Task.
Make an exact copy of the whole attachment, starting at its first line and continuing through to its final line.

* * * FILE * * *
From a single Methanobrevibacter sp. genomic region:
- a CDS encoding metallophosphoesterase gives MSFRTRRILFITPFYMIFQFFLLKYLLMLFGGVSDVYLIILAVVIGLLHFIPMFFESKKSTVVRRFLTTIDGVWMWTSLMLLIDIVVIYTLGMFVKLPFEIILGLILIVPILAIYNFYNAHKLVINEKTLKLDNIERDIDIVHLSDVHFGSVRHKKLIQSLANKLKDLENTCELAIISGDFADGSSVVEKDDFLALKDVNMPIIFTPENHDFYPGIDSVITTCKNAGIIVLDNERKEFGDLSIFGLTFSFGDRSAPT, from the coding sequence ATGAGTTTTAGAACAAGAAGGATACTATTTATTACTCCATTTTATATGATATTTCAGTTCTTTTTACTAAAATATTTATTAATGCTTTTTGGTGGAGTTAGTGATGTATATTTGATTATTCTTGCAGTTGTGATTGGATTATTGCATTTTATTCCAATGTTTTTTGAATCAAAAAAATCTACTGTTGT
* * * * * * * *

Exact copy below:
From a single Methanobrevibacter sp. genomic region:
- a CDS encoding metallophosphoesterase gives MSFRTRRILFITPFYMIFQFFLLKYLLMLFGGVSDVYLIILAVVIGLLHFIPMFFESKKSTVVRRFLTTIDGVWMWTSLMLLIDIVVIYTLGMFVKLPFEIILGLILIVPILAIYNFYNAHKLVINEKTLKLDNIERDIDIVHLSDVHFGSVRHKKLIQSLANKLKDLENTCELAIISGDFADGSSVVEKDDFLALKDVNMPIIFTPENHDFYPGIDSVITTCKNAGIIVLDNERKEFGDLSIFGLTFSFGDRSAPT, from the coding sequence ATGAGTTTTAGAACAAGAAGGATACTATTTATTACTCCATTTTATATGATATTTCAGTTCTTTTTACTAAAATATTTATTAATGCTTTTTGGTGGAGTTAGTGATGTATATTTGATTATTCTTGCAGTTGTGATTGGATTATTGCATTTTATTCCAATGTTTTTTGAATCAAAAAAATCTACTGTTGT